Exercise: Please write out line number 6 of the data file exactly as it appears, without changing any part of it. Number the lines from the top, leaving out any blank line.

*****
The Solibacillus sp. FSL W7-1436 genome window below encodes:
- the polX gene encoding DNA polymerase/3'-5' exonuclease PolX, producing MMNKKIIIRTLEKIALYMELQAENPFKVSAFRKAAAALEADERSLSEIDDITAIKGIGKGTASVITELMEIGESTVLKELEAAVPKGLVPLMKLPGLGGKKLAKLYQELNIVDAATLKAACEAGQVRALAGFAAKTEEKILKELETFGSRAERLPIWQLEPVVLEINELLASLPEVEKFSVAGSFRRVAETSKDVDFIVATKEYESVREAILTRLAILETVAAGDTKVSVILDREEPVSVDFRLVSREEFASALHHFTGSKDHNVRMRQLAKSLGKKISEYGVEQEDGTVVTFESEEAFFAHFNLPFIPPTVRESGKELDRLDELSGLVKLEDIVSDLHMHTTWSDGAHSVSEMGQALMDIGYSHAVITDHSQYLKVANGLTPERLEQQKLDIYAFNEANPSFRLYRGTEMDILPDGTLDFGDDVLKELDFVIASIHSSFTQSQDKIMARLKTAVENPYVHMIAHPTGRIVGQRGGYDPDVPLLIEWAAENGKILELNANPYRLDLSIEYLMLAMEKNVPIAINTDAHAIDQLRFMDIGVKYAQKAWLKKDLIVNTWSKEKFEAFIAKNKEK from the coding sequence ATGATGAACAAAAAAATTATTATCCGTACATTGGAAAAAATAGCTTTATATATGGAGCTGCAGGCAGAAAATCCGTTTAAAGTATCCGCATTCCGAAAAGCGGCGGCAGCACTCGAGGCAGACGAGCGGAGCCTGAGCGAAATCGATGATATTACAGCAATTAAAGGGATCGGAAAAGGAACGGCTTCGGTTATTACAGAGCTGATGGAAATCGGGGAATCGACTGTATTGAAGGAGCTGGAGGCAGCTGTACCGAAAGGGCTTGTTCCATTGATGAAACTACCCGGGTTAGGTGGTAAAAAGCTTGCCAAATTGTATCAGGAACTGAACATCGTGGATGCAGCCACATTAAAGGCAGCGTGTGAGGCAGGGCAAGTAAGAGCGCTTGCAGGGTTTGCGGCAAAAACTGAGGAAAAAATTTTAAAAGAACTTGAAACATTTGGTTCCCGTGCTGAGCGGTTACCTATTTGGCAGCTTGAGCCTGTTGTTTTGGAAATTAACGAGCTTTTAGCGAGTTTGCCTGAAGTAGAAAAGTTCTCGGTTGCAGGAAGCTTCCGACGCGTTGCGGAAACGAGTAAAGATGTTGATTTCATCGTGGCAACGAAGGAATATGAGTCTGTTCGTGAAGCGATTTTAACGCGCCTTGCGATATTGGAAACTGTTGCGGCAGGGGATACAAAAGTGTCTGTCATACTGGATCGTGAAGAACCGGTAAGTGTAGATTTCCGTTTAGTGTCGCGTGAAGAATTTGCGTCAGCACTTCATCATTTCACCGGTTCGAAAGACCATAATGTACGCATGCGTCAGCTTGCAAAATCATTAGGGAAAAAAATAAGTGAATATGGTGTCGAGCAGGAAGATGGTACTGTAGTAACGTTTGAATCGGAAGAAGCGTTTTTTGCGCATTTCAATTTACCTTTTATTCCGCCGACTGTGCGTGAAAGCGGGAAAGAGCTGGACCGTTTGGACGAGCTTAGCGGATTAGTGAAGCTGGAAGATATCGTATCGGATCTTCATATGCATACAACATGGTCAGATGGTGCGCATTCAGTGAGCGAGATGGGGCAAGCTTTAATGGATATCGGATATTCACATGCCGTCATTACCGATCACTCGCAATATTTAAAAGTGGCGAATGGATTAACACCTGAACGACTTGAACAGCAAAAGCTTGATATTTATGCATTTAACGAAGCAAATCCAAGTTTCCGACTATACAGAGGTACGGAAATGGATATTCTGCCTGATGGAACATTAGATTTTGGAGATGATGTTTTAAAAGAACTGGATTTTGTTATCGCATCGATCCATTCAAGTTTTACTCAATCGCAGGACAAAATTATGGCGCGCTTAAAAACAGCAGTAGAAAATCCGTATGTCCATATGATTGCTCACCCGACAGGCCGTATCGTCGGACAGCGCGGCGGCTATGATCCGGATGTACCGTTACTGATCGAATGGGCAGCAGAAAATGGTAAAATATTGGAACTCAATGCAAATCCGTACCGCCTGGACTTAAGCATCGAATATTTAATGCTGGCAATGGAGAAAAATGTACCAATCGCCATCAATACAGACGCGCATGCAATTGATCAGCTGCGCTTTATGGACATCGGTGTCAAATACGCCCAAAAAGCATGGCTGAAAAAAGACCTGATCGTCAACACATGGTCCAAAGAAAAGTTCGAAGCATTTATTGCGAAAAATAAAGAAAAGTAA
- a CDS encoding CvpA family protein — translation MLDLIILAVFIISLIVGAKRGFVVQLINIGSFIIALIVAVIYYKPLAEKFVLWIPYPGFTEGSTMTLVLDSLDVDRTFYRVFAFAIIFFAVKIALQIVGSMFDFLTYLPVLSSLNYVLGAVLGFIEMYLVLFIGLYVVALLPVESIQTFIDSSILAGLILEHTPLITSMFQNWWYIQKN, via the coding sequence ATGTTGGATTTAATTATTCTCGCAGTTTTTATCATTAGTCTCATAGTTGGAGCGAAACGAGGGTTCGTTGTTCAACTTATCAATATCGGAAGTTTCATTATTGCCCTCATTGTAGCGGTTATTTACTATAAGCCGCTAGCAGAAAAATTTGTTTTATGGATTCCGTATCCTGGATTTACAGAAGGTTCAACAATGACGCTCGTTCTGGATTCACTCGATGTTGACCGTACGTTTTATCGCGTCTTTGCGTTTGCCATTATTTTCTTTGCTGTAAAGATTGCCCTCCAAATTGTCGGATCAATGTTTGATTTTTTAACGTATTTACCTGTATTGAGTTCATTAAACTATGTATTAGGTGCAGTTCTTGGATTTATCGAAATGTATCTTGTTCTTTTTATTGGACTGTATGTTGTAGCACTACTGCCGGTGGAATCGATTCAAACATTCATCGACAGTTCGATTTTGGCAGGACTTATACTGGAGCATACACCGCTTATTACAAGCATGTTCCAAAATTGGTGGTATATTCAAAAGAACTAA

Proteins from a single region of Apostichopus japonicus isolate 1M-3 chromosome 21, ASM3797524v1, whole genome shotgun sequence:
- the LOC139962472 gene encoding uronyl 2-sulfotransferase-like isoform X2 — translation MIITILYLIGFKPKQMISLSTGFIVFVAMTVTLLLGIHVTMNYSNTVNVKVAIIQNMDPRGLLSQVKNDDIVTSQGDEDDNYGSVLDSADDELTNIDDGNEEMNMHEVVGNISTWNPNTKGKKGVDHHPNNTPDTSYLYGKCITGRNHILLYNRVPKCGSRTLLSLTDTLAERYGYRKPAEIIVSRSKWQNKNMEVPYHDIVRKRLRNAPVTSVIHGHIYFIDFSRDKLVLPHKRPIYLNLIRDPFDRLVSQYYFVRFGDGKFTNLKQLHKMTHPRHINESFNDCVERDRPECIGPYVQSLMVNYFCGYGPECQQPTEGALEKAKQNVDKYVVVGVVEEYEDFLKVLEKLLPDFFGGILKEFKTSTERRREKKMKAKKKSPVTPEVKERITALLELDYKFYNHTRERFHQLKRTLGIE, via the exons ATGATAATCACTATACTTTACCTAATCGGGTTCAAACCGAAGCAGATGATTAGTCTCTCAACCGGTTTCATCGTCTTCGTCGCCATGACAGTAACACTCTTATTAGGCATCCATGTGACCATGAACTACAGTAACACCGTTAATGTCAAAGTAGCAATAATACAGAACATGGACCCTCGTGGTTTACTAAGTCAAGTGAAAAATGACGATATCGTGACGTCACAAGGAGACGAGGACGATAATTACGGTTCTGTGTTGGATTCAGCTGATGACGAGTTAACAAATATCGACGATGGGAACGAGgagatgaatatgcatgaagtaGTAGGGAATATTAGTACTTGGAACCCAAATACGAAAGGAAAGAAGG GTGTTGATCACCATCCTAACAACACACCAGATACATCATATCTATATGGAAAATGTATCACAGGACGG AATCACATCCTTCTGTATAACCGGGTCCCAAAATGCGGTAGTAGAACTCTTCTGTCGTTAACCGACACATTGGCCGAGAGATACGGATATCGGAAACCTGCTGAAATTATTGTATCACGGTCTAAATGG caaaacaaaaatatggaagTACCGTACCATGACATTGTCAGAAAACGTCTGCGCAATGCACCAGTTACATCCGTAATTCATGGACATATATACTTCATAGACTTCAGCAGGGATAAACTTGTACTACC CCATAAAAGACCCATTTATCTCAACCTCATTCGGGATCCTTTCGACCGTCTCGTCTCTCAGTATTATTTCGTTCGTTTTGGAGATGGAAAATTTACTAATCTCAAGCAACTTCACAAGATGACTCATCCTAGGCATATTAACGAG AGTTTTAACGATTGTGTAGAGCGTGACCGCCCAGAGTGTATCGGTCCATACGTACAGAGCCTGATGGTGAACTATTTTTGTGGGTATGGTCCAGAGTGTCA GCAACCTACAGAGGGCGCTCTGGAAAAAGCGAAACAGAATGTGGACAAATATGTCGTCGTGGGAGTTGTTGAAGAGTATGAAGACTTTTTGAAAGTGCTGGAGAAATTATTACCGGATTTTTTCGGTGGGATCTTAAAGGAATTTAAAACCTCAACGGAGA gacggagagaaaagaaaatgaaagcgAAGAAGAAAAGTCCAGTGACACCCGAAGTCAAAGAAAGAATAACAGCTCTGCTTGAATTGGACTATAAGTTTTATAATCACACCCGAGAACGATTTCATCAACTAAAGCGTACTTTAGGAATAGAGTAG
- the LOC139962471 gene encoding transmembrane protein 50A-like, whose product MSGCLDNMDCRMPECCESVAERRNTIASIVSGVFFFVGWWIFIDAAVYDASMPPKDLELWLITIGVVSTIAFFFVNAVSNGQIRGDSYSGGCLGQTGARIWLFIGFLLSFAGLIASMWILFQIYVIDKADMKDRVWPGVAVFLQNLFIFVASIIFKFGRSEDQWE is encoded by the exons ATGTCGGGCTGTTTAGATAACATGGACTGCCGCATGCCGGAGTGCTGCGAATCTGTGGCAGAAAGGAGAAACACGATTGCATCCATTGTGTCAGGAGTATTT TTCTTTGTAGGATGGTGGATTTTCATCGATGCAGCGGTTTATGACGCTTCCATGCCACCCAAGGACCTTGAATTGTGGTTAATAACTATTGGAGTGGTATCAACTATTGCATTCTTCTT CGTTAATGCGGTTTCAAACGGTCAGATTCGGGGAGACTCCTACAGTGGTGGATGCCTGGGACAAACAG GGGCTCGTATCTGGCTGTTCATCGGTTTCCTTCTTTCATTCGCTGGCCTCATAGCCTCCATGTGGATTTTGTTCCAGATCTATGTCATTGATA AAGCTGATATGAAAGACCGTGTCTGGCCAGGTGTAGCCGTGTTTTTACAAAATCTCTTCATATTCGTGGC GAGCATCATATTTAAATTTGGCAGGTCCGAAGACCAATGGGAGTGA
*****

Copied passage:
- the LOC139962471 gene encoding transmembrane protein 50A-like, whose product MSGCLDNMDCRMPECCESVAERRNTIASIVSGVFFFVGWWIFIDAAVYDASMPPKDLELWLITIGVVSTIAFFFVNAVSNGQIRGDSYSGGCLGQTGARIWLFIGFLLSFAGLIASMWILFQIYVIDKADMKDRVWPGVAVFLQNLFIFVASIIFKFGRSEDQWE is encoded by the exons ATGTCGGGCTGTTTAGATAACATGGACTGCCGCATGCCGGAGTGCTGCGAATCTGTGGCAGAAAGGAGAAACACGATTGCATCCATTGTGTCAGGAGTATTT TTCTTTGTAGGATGGTGGATTTTCATCGATGCAGCGGTTTATGACGCTTCCATGCCACCCAAGGACCTTGAATTGTGGTTAATAACTATTGGAGTGGTATCAACTATTGCATTCTTCTT CGTTAATGCGGTTTCAAACGGTCAGATTCGGGGAGACTCCTACAGTGGTGGATGCCTGGGACAAACAG GGGCTCGTATCTGGCTGTTCATCGGTTTCCTTCTTTCATTCGCTGGCCTCATAGCCTCCATGTGGATTTTGTTCCAGATCTATGTCATTGATA AAGCTGATATGAAAGACCGTGTCTGGCCAGGTGTAGCCGTGTTTTTACAAAATCTCTTCATATTCGTGGC GAGCATCATATTTAAATTTGGCAGGTCCGAAGACCAATGGGAGTGA